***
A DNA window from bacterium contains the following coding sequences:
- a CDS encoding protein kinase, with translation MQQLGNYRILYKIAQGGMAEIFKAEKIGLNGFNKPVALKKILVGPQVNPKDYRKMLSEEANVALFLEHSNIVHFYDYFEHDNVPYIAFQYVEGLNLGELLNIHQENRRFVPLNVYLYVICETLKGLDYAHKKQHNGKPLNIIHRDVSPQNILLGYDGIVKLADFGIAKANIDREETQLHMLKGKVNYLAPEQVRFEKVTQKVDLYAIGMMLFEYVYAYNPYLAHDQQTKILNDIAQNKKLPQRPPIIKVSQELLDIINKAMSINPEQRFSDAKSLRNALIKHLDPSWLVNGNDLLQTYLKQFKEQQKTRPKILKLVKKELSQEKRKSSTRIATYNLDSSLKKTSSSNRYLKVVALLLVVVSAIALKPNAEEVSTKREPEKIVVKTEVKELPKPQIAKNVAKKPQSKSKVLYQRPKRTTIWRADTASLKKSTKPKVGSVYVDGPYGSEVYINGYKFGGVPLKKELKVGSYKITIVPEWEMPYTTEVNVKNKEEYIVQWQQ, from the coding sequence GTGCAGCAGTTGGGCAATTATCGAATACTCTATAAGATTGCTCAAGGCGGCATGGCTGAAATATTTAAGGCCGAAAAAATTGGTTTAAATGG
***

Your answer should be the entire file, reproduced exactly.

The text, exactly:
A DNA window from bacterium contains the following coding sequences:
- a CDS encoding protein kinase, with translation MQQLGNYRILYKIAQGGMAEIFKAEKIGLNGFNKPVALKKILVGPQVNPKDYRKMLSEEANVALFLEHSNIVHFYDYFEHDNVPYIAFQYVEGLNLGELLNIHQENRRFVPLNVYLYVICETLKGLDYAHKKQHNGKPLNIIHRDVSPQNILLGYDGIVKLADFGIAKANIDREETQLHMLKGKVNYLAPEQVRFEKVTQKVDLYAIGMMLFEYVYAYNPYLAHDQQTKILNDIAQNKKLPQRPPIIKVSQELLDIINKAMSINPEQRFSDAKSLRNALIKHLDPSWLVNGNDLLQTYLKQFKEQQKTRPKILKLVKKELSQEKRKSSTRIATYNLDSSLKKTSSSNRYLKVVALLLVVVSAIALKPNAEEVSTKREPEKIVVKTEVKELPKPQIAKNVAKKPQSKSKVLYQRPKRTTIWRADTASLKKSTKPKVGSVYVDGPYGSEVYINGYKFGGVPLKKELKVGSYKITIVPEWEMPYTTEVNVKNKEEYIVQWQQ, from the coding sequence GTGCAGCAGTTGGGCAATTATCGAATACTCTATAAGATTGCTCAAGGCGGCATGGCTGAAATATTTAAGGCCGAAAAAATTGGTTTAAATGG